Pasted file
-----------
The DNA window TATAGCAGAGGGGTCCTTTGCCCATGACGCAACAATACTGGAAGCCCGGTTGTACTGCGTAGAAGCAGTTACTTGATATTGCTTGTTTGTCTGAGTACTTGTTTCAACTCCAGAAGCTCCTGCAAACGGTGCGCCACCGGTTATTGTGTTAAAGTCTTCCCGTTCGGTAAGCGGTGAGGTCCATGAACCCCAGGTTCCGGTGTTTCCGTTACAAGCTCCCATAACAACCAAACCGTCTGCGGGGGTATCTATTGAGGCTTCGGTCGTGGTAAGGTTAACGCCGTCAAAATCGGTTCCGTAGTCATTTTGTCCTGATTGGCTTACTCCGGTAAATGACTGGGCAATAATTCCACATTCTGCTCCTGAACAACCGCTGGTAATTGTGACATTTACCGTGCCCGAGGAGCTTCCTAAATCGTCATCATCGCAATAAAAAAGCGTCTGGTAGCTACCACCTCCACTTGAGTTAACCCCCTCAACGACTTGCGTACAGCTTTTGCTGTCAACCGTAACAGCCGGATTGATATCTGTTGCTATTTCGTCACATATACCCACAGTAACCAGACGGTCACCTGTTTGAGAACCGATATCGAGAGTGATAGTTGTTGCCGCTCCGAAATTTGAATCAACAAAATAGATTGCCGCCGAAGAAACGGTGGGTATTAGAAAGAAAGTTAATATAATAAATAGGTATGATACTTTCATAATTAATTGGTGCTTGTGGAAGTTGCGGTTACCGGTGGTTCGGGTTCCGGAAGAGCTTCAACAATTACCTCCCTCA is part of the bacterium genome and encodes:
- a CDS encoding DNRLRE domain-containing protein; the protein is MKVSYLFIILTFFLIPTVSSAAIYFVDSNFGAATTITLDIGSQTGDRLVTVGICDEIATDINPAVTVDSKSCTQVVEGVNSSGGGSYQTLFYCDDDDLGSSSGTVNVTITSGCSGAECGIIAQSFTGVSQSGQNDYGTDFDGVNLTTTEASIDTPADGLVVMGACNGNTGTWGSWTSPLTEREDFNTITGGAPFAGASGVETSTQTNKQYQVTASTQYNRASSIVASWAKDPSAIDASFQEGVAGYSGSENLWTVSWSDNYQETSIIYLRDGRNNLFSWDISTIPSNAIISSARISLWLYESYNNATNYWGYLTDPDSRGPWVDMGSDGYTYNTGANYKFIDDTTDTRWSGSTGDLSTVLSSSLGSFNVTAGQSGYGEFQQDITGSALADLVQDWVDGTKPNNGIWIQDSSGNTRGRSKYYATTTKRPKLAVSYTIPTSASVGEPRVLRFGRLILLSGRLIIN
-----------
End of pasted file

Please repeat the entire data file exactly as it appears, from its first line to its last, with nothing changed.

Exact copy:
The DNA window TATAGCAGAGGGGTCCTTTGCCCATGACGCAACAATACTGGAAGCCCGGTTGTACTGCGTAGAAGCAGTTACTTGATATTGCTTGTTTGTCTGAGTACTTGTTTCAACTCCAGAAGCTCCTGCAAACGGTGCGCCACCGGTTATTGTGTTAAAGTCTTCCCGTTCGGTAAGCGGTGAGGTCCATGAACCCCAGGTTCCGGTGTTTCCGTTACAAGCTCCCATAACAACCAAACCGTCTGCGGGGGTATCTATTGAGGCTTCGGTCGTGGTAAGGTTAACGCCGTCAAAATCGGTTCCGTAGTCATTTTGTCCTGATTGGCTTACTCCGGTAAATGACTGGGCAATAATTCCACATTCTGCTCCTGAACAACCGCTGGTAATTGTGACATTTACCGTGCCCGAGGAGCTTCCTAAATCGTCATCATCGCAATAAAAAAGCGTCTGGTAGCTACCACCTCCACTTGAGTTAACCCCCTCAACGACTTGCGTACAGCTTTTGCTGTCAACCGTAACAGCCGGATTGATATCTGTTGCTATTTCGTCACATATACCCACAGTAACCAGACGGTCACCTGTTTGAGAACCGATATCGAGAGTGATAGTTGTTGCCGCTCCGAAATTTGAATCAACAAAATAGATTGCCGCCGAAGAAACGGTGGGTATTAGAAAGAAAGTTAATATAATAAATAGGTATGATACTTTCATAATTAATTGGTGCTTGTGGAAGTTGCGGTTACCGGTGGTTCGGGTTCCGGAAGAGCTTCAACAATTACCTCCCTCA is part of the bacterium genome and encodes:
- a CDS encoding DNRLRE domain-containing protein; the protein is MKVSYLFIILTFFLIPTVSSAAIYFVDSNFGAATTITLDIGSQTGDRLVTVGICDEIATDINPAVTVDSKSCTQVVEGVNSSGGGSYQTLFYCDDDDLGSSSGTVNVTITSGCSGAECGIIAQSFTGVSQSGQNDYGTDFDGVNLTTTEASIDTPADGLVVMGACNGNTGTWGSWTSPLTEREDFNTITGGAPFAGASGVETSTQTNKQYQVTASTQYNRASSIVASWAKDPSAIDASFQEGVAGYSGSENLWTVSWSDNYQETSIIYLRDGRNNLFSWDISTIPSNAIISSARISLWLYESYNNATNYWGYLTDPDSRGPWVDMGSDGYTYNTGANYKFIDDTTDTRWSGSTGDLSTVLSSSLGSFNVTAGQSGYGEFQQDITGSALADLVQDWVDGTKPNNGIWIQDSSGNTRGRSKYYATTTKRPKLAVSYTIPTSASVGEPRVLRFGRLILLSGRLIIN